Apache Hadoop Ozone Security – Authentication
Apache Ozone is a distributed object store built on top of Hadoop Distributed Data Store service. It can manage billions of small and large files that are difficult to handle by other distributed file systems. Ozone supports rich APIs such as Amazon S3, Kubernetes CSI as well as native Hadoop File System APIs. This makes Ozone easily consumable by different kinds of big data workloads such as data warehouse on Apache Hive, data ingestion with Apache Nifi, streaming with Apache Spark/Flink and machine learning with Tensorflow.
With the growing data footprint and multifaceted workloads that need collaboration between various groups, data security is of utmost importance. Ozone security has been added since the Apache Hadoop Ozone 0.4.0 release with contributions from the communities. It has also been included as a tech preview in Cloudera’s CDP Data Center 7.0 release. Security can be classified into four building blocks: Authentication, Authorization, Auditing and Encryption. We will cover the Authentication part in this blog along with the remaining in the followup ones.
Authentication is the process of recognizing a user’s identity for Ozone components. Ozone is compatible with Apache Hadoop security architecture, supporting strong authentication using Kerberos as well as security tokens.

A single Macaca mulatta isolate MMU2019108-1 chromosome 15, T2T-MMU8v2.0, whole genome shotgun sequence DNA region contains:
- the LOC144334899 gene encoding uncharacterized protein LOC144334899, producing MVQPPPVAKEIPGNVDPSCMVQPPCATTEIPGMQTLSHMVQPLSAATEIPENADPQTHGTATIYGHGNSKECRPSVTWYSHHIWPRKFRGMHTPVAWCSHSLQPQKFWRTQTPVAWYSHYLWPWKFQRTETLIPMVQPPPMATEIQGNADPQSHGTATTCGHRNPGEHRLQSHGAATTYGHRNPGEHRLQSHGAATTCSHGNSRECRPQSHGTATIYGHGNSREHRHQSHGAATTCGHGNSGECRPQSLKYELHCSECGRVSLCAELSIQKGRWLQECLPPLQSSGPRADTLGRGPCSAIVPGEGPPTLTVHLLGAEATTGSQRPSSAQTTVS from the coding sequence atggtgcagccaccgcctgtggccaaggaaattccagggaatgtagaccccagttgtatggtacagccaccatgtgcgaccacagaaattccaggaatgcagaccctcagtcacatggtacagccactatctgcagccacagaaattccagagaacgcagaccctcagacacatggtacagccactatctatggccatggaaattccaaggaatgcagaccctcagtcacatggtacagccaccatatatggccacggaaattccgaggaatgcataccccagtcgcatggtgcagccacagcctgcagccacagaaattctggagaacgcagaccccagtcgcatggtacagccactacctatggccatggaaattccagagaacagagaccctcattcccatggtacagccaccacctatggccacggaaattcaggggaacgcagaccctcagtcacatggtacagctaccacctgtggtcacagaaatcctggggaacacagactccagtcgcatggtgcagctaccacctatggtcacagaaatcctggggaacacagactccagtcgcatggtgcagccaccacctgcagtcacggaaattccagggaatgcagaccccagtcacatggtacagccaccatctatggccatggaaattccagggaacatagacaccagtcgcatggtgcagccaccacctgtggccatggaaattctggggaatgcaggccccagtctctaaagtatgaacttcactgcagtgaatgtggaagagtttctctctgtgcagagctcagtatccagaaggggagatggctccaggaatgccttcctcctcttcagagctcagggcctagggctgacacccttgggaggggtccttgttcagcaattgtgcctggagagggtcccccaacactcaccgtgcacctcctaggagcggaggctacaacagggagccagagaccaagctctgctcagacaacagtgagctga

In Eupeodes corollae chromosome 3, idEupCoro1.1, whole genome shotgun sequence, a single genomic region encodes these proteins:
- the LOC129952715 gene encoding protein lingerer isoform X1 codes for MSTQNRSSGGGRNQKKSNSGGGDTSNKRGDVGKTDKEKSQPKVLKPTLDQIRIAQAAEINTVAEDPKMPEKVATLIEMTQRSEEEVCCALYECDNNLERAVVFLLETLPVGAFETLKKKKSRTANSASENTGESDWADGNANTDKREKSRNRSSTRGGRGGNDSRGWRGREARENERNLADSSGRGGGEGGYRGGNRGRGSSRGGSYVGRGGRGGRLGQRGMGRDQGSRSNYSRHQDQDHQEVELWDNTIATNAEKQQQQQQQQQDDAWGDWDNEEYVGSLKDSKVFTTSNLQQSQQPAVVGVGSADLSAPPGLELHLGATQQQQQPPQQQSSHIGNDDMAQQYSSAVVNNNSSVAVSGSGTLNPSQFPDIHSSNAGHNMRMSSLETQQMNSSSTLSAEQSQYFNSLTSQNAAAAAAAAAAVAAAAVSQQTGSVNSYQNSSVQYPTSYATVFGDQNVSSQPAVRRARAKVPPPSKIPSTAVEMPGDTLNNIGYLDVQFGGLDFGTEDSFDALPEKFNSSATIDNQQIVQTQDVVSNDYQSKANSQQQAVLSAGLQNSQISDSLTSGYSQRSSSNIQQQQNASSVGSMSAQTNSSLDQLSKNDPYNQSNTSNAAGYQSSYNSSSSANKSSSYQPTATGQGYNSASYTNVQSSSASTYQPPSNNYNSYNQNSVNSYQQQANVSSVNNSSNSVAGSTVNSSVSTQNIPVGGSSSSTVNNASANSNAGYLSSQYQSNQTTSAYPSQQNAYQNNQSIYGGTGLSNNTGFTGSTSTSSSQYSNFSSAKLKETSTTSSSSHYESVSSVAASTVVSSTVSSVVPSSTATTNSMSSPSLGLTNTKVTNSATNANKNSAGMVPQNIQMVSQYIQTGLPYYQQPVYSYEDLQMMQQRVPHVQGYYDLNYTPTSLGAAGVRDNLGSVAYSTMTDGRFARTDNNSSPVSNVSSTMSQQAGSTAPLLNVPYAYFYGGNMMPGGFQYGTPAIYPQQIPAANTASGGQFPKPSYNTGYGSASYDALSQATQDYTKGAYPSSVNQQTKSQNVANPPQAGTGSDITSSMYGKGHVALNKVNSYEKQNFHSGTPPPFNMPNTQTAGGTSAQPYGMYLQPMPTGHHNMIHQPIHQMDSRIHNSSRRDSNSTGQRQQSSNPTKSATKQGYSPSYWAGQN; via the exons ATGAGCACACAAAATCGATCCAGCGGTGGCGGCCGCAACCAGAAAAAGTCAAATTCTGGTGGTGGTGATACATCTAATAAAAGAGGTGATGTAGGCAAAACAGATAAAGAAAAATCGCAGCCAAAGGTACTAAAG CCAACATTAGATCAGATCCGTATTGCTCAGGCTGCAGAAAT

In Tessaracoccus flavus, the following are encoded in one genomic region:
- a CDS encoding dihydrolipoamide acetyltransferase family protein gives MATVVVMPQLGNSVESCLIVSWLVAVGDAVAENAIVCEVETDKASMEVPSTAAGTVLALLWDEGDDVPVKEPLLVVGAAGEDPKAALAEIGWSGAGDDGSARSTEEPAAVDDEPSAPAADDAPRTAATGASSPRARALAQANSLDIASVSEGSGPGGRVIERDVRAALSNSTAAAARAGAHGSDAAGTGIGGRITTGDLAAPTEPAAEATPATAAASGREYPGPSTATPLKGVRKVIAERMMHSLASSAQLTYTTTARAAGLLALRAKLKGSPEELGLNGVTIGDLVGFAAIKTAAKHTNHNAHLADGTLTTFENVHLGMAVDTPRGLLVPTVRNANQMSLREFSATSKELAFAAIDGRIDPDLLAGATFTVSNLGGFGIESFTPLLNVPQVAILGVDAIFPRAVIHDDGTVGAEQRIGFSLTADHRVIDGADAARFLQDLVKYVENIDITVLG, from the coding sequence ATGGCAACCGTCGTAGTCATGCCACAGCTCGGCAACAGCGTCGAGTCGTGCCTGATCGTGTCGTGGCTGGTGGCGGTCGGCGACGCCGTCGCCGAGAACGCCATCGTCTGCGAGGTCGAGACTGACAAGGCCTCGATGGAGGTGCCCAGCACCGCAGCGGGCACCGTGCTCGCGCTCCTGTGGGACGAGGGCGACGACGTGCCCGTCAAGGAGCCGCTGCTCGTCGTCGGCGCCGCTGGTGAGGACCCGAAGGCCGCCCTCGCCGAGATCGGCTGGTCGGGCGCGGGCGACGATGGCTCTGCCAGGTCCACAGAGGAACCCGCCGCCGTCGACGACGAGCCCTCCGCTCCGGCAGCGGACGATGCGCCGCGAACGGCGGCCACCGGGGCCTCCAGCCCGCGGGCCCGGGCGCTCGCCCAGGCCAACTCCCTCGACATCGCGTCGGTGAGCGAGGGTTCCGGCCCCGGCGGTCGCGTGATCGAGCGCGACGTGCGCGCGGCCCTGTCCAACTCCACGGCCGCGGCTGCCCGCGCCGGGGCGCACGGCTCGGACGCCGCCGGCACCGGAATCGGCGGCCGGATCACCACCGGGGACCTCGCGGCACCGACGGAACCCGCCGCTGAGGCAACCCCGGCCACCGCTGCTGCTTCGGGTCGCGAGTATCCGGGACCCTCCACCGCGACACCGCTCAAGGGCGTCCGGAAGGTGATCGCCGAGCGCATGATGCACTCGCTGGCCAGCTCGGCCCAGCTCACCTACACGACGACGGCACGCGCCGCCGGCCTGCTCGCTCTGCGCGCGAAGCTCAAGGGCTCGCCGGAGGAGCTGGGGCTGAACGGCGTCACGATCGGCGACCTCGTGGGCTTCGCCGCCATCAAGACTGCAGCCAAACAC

As shown in Figure 1 below, Service components including OM (Ozone Manager), SCM (Storage Container Manager) and Datandoes are all authenticated with each other via Kerberos. Each service must be configured with valid Kerberos Principal Name and keytab file, which will be used by the service to login upon the start of the service in secure mode. More details on the OM/SCM/Datanode Kerberos configuration can be found in Apache Hadoop Ozone documents. Correspondingly, Ozone clients must provide either a valid Kerberos ticket or security tokens to access Ozone services such as Ozone Manager for metadata and Datanode for read/write blocks.
Like Hadoop delegation tokens, Ozone security token has a token identifier along with a signed signature from the issuer. Ozone manager issues delegation token and block tokens for users or client applications authenticated with Kerberos. The signature of the token can be validated by token validators to verify the identity of the issuer. This way, a valid token holder can use the token to perform operations against the cluster services as if they have Kerberos tickets of the issuer.
Delegation token issued by Ozone Manager allows token holders to access metadata services provided by Ozone Manager such as creating a volume or listing the objects in a bucket. Upon receiving a request from a client with a delegation token, Ozone manager validates the delegation token by checking the signer’s signature via its public key. Delegation token operations such as to get, renew and cancel can only be performed over a Kerberos authenticated connection.